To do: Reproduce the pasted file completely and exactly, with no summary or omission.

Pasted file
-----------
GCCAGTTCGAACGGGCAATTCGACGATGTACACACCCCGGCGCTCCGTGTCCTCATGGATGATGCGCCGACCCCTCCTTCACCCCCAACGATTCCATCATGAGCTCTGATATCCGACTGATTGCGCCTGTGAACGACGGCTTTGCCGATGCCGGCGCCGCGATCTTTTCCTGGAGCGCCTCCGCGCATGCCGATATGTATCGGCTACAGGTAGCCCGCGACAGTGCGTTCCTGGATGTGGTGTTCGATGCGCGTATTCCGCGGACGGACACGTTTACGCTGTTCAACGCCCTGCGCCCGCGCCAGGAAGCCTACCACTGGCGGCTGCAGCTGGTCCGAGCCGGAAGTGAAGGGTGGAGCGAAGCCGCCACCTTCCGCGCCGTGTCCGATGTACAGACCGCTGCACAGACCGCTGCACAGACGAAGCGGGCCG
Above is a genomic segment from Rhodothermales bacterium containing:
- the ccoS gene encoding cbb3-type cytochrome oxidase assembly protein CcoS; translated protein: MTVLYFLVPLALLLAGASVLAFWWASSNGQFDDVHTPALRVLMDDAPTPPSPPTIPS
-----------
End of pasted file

GCCAGTTCGAACGGGCAATTCGACGATGTACACACCCCGGCGCTCCGTGTCCTCATGGATGATGCGCCGACCCCTCCTTCACCCCCAACGATTCCATCATGAGCTCTGATATCCGACTGATTGCGCCTGTGAACGACGGCTTTGCCGATGCCGGCGCCGCGATCTTTTCCTGGAGCGCCTCCGCGCATGCCGATATGTATCGGCTACAGGTAGCCCGCGACAGTGCGTTCCTGGATGTGGTGTTCGATGCGCGTATTCCGCGGACGGACACGTTTACGCTGTTCAACGCCCTGCGCCCGCGCCAGGAAGCCTACCACTGGCGGCTGCAGCTGGTCCGAGCCGGAAGTGAAGGGTGGAGCGAAGCCGCCACCTTCCGCGCCGTGTCCGATGTACAGACCGCTGCACAGACCGCTGCACAGACGAAGCGGGCCG
Above is a genomic segment from Rhodothermales bacterium containing:
- the ccoS gene encoding cbb3-type cytochrome oxidase assembly protein CcoS; translated protein: MTVLYFLVPLALLLAGASVLAFWWASSNGQFDDVHTPALRVLMDDAPTPPSPPTIPS